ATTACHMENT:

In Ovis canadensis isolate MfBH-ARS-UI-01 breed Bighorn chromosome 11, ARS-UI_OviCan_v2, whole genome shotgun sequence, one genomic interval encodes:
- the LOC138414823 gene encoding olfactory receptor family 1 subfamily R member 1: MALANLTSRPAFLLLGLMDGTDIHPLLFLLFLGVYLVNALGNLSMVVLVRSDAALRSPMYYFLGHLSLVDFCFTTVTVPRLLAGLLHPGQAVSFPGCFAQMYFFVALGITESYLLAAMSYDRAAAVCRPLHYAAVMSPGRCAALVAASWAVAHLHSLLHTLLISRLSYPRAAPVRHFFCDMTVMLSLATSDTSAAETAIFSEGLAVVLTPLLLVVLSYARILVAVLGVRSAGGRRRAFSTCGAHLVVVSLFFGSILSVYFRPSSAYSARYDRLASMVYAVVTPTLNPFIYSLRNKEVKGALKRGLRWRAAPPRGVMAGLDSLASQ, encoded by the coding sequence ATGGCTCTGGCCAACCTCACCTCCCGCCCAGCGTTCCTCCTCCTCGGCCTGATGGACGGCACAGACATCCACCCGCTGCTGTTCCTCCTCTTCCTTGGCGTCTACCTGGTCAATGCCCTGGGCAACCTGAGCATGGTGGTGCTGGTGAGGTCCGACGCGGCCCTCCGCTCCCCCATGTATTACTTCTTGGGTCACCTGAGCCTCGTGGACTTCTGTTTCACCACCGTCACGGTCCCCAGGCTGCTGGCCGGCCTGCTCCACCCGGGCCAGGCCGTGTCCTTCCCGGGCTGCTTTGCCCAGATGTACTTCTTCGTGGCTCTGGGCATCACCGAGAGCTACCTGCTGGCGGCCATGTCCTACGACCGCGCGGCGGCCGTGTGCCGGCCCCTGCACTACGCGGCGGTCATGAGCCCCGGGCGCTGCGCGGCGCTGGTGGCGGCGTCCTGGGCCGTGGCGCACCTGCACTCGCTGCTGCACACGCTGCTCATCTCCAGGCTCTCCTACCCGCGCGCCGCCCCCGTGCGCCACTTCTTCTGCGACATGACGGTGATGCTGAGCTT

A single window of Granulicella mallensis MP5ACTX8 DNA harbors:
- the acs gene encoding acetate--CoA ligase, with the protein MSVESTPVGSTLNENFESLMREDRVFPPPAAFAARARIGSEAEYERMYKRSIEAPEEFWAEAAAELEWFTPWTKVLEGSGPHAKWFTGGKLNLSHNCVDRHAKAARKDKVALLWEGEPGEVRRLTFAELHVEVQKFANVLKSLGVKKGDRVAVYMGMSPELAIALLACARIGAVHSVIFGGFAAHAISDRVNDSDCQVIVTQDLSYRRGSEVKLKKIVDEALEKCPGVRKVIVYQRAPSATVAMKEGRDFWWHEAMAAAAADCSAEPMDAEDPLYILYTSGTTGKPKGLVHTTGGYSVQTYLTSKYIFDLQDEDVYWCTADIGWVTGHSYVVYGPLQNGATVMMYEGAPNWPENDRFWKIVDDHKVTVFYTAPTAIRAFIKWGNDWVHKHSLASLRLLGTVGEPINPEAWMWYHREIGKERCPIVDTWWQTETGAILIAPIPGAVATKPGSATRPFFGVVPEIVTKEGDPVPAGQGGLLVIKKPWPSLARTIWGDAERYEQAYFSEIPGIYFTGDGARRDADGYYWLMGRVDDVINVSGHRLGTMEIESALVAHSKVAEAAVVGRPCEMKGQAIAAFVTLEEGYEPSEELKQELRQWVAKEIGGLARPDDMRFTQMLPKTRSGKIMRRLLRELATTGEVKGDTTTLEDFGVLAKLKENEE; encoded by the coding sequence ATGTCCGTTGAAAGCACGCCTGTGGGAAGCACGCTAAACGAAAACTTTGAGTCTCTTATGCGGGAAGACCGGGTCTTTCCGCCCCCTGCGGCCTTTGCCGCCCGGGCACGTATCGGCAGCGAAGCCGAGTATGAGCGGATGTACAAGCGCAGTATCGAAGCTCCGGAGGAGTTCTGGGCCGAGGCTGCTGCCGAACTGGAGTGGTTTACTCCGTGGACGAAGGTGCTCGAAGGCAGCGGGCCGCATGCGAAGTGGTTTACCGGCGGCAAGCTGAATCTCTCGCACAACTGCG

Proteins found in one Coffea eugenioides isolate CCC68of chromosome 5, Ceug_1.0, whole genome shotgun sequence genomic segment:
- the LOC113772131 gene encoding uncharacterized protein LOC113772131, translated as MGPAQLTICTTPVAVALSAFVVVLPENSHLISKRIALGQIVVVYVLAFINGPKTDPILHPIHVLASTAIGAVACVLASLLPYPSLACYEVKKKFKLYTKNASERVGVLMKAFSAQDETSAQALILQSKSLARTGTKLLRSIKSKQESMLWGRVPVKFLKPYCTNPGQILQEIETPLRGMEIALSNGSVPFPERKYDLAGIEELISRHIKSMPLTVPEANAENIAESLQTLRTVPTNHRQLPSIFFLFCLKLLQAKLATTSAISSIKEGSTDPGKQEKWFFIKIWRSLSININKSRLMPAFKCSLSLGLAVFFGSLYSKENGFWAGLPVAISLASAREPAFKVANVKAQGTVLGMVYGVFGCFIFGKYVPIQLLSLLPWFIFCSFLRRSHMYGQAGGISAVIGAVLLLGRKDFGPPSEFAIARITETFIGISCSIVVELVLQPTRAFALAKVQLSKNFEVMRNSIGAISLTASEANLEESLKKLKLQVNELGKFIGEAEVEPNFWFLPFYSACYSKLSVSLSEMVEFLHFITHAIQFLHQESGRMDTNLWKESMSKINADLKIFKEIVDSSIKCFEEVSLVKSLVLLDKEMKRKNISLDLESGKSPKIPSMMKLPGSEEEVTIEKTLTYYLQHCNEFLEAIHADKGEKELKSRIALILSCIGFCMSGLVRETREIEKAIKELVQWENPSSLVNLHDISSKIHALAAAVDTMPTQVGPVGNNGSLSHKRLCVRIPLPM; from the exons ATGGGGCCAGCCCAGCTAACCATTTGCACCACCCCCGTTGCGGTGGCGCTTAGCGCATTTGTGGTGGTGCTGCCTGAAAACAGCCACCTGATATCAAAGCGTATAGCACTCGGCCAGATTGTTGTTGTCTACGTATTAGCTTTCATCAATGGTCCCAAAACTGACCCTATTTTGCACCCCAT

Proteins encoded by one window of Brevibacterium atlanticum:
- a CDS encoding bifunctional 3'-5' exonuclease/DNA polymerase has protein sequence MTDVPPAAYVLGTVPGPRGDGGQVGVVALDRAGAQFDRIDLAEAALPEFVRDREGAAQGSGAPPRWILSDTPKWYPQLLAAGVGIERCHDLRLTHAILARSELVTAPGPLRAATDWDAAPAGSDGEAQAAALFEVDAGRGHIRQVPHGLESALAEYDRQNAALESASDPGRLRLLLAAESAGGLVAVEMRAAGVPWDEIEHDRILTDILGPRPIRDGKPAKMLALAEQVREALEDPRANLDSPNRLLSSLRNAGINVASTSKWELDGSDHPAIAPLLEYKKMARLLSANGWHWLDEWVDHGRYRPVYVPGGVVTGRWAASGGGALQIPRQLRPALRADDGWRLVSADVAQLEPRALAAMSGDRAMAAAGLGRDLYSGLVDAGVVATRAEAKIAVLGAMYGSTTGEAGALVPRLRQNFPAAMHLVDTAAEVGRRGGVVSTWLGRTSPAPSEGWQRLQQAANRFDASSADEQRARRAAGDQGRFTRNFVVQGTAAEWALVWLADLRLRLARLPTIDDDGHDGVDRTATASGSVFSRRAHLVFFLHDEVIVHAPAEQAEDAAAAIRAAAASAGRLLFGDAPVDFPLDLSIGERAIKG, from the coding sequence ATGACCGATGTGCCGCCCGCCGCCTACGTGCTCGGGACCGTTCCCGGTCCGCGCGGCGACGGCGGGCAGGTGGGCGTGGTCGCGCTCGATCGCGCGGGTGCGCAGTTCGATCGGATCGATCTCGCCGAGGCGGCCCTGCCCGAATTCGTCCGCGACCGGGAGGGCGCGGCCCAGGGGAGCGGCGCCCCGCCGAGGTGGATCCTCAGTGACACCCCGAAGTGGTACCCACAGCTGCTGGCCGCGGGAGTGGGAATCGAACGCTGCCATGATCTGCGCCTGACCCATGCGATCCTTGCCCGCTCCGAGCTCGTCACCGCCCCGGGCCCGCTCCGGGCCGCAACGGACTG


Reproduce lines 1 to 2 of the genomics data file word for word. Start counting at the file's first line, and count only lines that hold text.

In Ovis canadensis isolate MfBH-ARS-UI-01 breed Bighorn chromosome 11, ARS-UI_OviCan_v2, whole genome shotgun sequence, one genomic interval encodes:
- the LOC138414823 gene encoding olfactory receptor family 1 subfamily R member 1: MALANLTSRPAFLLLGLMDGTDIHPLLFLLFLGVYLVNALGNLSMVVLVRSDAALRSPMYYFLGHLSLVDFCFTTVTVPRLLAGLLHPGQAVSFPGCFAQMYFFVALGITESYLLAAMSYDRAAAVCRPLHYAAVMSPGRCAALVAASWAVAHLHSLLHTLLISRLSYPRAAPVRHFFCDMTVMLSLATSDTSAAETAIFSEGLAVVLTPLLLVVLSYARILVAVLGVRSAGGRRRAFSTCGAHLVVVSLFFGSILSVYFRPSSAYSARYDRLASMVYAVVTPTLNPFIYSLRNKEVKGALKRGLRWRAAPPRGVMAGLDSLASQ, encoded by the coding sequence ATGGCTCTGGCCAACCTCACCTCCCGCCCAGCGTTCCTCCTCCTCGGCCTGATGGACGGCACAGACATCCACCCGCTGCTGTTCCTCCTCTTCCTTGGCGTCTACCTGGTCAATGCCCTGGGCAACCTGAGCATGGTGGTGCTGGTGAGGTCCGACGCGGCCCTCCGCTCCCCCATGTATTACTTCTTGGGTCACCTGAGCCTCGTGGACTTCTGTTTCACCACCGTCACGGTCCCCAGGCTGCTGGCCGGCCTGCTCCACCCGGGCCAGGCCGTGTCCTTCCCGGGCTGCTTTGCCCAGATGTACTTCTTCGTGGCTCTGGGCATCACCGAGAGCTACCTGCTGGCGGCCATGTCCTACGACCGCGCGGCGGCCGTGTGCCGGCCCCTGCACTACGCGGCGGTCATGAGCCCCGGGCGCTGCGCGGCGCTGGTGGCGGCGTCCTGGGCCGTGGCGCACCTGCACTCGCTGCTGCACACGCTGCTCATCTCCAGGCTCTCCTACCCGCGCGCCGCCCCCGTGCGCCACTTCTTCTGCGACATGACGGTGATGCTGAGCTT